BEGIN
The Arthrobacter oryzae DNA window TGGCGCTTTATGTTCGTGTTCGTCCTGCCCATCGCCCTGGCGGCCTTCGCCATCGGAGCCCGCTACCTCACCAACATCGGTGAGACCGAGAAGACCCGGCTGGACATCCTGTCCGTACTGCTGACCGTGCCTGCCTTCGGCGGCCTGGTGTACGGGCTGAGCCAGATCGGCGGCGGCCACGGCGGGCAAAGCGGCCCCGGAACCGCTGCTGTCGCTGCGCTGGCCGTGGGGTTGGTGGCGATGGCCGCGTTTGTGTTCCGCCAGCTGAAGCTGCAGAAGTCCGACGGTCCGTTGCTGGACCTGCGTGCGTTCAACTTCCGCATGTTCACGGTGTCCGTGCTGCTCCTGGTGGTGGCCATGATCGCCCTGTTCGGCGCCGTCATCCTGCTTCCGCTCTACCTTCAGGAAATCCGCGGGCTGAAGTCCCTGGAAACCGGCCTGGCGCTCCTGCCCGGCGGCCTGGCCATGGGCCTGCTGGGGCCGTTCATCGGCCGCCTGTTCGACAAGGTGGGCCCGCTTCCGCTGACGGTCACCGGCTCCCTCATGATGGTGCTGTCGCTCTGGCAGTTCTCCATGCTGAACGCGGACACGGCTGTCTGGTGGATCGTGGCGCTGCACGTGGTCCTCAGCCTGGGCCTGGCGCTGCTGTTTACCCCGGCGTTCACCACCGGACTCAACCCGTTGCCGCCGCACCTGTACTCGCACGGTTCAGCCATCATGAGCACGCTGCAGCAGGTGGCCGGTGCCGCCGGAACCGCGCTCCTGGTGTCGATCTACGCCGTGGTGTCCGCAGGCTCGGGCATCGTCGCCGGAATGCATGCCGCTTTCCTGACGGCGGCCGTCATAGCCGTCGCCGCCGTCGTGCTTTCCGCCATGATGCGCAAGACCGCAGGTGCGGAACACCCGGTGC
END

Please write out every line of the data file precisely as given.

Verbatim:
The Arthrobacter oryzae DNA window TGGCGCTTTATGTTCGTGTTCGTCCTGCCCATCGCCCTGGCGGCCTTCGCCATCGGAGCCCGCTACCTCACCAACATCGGTGAGACCGAGAAGACCCGGCTGGACATCCTGTCCGTACTGCTGACCGTGCCTGCCTTCGGCGGCCTGGTGTACGGGCTGAGCCAGATCGGCGGCGGCCACGGCGGGCAAAGCGGCCCCGGAACCGCTGCTGTCGCTGCGCTGGCCGTGGGGTTGGTGGCGATGGCCGCGTTTGTGTTCCGCCAGCTGAAGCTGCAGAAGTCCGACGGTCCGTTGCTGGACCTGCGTGCGTTCAACTTCCGCATGTTCACGGTGTCCGTGCTGCTCCTGGTGGTGGCCATGATCGCCCTGTTCGGCGCCGTCATCCTGCTTCCGCTCTACCTTCAGGAAATCCGCGGGCTGAAGTCCCTGGAAACCGGCCTGGCGCTCCTGCCCGGCGGCCTGGCCATGGGCCTGCTGGGGCCGTTCATCGGCCGCCTGTTCGACAAGGTGGGCCCGCTTCCGCTGACGGTCACCGGCTCCCTCATGATGGTGCTGTCGCTCTGGCAGTTCTCCATGCTGAACGCGGACACGGCTGTCTGGTGGATCGTGGCGCTGCACGTGGTCCTCAGCCTGGGCCTGGCGCTGCTGTTTACCCCGGCGTTCACCACCGGACTCAACCCGTTGCCGCCGCACCTGTACTCGCACGGTTCAGCCATCATGAGCACGCTGCAGCAGGTGGCCGGTGCCGCCGGAACCGCGCTCCTGGTGTCGATCTACGCCGTGGTGTCCGCAGGCTCGGGCATCGTCGCCGGAATGCATGCCGCTTTCCTGACGGCGGCCGTCATAGCCGTCGCCGCCGTCGTGCTTTCCGCCATGATGCGCAAGACCGCAGGTGCGGAACACCCGGTGC